Why school is like Monopoly

27 April 2017
Adrian Francis


I remember sitting down with family friends on a winter’s afternoon and playing Monopoly as the wind and rain prevented anything constructive from happening outside. When I look at how the game works, it is very linear. You can only move in one direction, you can only progress when it is your turn, as soon as someone buys a property you are always at their mercy and if you get lucky you buy Mayfair and Park Lane and control the game. If you got behind and were playing ‘property purchase catch up’ the game got very boring and you wanted just to pack it in.
The similarities between this and school are quite frightening. Generally we have a system that only allows students to progress when it is their turn (i.e. using their chronological age as the determining factor). If they don’t understand the subject matter they spend a lot of time just going through the motions. If someone does gets it, others feel left behind as they now don’t have control of the knowledge and may see the ‘game’ as a pointless exercise ending when the bell rings.
Investigating gamification and how to look at learning as not necessarily linear at all times is an option that can be applied to schools. I note that most teachers want to develop learning environments where students can operate in their preferred modality. Additionally, the breadth of knowledge and wisdom teachers have in relation to their subject area is one of the best resources a school can have. Recurring comments from teachers show an enthusiasm to explore new pedagogies, but these become tainted with the uncertainty of how to bring these concepts to life in the classroom. Some see how it would work in the middle school, but predict limitations when trying to apply it to senior classes when so many assessment restrictions are enforced by external assessment boards.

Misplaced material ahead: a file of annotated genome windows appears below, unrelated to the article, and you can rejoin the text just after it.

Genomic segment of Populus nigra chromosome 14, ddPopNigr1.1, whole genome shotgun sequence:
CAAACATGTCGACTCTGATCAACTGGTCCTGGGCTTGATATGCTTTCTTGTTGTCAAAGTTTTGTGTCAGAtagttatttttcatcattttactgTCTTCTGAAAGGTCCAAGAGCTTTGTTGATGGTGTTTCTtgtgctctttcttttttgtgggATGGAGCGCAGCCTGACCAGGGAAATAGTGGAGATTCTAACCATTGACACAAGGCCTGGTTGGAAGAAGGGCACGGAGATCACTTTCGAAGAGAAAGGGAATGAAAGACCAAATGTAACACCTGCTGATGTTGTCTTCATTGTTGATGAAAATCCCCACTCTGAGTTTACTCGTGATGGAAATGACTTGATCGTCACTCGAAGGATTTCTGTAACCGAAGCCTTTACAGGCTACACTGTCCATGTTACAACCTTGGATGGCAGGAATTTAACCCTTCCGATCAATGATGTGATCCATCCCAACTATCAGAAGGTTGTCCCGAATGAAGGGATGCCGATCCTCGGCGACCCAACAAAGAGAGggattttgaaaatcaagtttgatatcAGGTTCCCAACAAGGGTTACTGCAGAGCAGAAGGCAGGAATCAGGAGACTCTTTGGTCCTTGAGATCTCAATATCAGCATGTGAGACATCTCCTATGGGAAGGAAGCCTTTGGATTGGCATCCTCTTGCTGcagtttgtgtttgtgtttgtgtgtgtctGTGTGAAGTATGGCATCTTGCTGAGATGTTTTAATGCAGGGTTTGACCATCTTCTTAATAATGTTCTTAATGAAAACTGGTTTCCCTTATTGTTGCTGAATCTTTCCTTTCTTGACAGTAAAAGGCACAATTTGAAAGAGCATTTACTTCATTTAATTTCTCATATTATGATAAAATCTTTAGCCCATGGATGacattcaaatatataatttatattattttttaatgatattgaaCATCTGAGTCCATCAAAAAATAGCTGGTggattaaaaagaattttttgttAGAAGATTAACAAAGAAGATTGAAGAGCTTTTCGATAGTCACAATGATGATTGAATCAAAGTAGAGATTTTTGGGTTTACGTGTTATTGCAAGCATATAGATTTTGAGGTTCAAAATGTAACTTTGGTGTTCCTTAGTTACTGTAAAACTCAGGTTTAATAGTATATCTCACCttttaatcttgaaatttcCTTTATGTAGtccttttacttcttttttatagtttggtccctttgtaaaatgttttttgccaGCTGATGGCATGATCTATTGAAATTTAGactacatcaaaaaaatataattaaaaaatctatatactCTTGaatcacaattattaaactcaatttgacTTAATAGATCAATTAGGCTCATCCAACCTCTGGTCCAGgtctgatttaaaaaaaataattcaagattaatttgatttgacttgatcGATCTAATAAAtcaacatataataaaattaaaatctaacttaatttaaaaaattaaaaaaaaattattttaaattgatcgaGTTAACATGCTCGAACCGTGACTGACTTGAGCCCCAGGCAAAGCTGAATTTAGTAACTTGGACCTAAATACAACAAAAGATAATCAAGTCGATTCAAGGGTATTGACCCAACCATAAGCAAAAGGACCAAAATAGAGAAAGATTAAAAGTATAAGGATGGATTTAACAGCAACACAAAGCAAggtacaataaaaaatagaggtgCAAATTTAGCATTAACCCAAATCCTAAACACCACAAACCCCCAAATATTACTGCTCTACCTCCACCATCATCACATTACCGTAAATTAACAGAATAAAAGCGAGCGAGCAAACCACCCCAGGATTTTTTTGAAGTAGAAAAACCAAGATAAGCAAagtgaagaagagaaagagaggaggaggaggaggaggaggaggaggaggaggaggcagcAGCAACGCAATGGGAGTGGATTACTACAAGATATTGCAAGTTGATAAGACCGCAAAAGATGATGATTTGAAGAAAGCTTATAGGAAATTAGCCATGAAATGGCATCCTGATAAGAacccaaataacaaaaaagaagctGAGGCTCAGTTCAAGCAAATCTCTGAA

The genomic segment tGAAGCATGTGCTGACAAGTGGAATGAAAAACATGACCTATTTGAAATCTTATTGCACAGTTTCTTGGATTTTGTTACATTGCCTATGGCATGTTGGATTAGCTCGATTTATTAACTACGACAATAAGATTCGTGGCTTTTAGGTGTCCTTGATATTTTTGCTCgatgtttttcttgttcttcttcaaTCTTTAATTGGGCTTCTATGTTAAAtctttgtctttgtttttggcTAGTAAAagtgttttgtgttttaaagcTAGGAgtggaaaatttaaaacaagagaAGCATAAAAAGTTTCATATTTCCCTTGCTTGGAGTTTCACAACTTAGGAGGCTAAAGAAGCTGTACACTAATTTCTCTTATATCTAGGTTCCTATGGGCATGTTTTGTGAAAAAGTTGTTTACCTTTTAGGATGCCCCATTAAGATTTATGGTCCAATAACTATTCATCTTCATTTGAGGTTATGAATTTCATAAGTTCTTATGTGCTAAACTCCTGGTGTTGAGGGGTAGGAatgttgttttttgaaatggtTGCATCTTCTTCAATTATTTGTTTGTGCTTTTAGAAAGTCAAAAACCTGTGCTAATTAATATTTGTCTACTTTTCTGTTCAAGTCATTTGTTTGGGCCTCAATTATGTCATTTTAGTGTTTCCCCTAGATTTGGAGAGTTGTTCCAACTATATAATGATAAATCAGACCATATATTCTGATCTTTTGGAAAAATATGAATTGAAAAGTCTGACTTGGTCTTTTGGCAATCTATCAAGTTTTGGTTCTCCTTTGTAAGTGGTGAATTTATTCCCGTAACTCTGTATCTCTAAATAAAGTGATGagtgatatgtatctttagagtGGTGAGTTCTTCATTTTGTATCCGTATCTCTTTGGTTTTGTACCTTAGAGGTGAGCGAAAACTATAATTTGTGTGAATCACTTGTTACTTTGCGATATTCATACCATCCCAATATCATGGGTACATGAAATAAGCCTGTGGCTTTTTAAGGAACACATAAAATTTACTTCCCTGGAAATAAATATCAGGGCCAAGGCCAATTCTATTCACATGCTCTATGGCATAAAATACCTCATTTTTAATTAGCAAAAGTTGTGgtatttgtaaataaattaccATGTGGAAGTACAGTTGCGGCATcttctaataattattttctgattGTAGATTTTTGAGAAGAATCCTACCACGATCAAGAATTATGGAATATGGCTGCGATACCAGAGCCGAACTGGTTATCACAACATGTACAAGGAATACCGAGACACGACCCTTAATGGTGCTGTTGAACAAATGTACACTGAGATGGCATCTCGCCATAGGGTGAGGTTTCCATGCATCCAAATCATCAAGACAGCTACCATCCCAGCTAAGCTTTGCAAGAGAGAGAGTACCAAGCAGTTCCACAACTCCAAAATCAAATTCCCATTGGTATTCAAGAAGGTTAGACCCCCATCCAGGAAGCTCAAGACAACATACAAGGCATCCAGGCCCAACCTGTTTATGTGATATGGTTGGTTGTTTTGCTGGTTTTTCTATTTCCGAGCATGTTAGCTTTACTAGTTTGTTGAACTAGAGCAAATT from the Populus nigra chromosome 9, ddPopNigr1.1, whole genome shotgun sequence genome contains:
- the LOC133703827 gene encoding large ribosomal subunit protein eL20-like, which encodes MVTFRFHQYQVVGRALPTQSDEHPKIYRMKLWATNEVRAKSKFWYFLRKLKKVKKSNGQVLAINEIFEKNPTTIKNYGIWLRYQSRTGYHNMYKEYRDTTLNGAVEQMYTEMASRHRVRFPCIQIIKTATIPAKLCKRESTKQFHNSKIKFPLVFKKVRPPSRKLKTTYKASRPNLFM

the breadth of knowledge teachers have in their subject area is one of the best resources a school has Click To Tweet
By looking carefully at what aspects of a course you could ‘gamify’ (for want of a better term) there is scope to be able to apply this design model to some course work and blend it with other aspects of current practise.
The struggle we have as teachers often comes down to time; time to process the thought behind non-linear construction, time to re-think how we were taught (and taught how to teach!), time to reflect on a system we operate within and time to plan, construct, critique and produce work to maximise learning opportunities. Often with professional development we have a couple of sessions and then hit the ground running the next day, with all that we have seen and been inspired by a distant memory by the time we sit down for a cup of tea and a piece of cake at recess time.
There is value in structuring release time after professional development sessions, with a facilitator on hand to guide and encourage teachers to utilise their years of experience to create alternate learning environments for their students. Maybe a re-think of how professional development is offered is on the cards and will bring good dividends.


blended learning environments allow students to operate in their preferred modality of learning Click To Tweet
By utilising the wisdom and experience of staff and creating blended learning environments, students should be able to operate in their preferred modality of learning whilst controlling certain aspects of their learning pathway.
Some of our kids are stuck in a game of educational Monopoly, losing motivation and having nowhere to go as it is raining outside. It is our responsibility to maybe pack away the Monopoly board and introduce a new paradigm to them.

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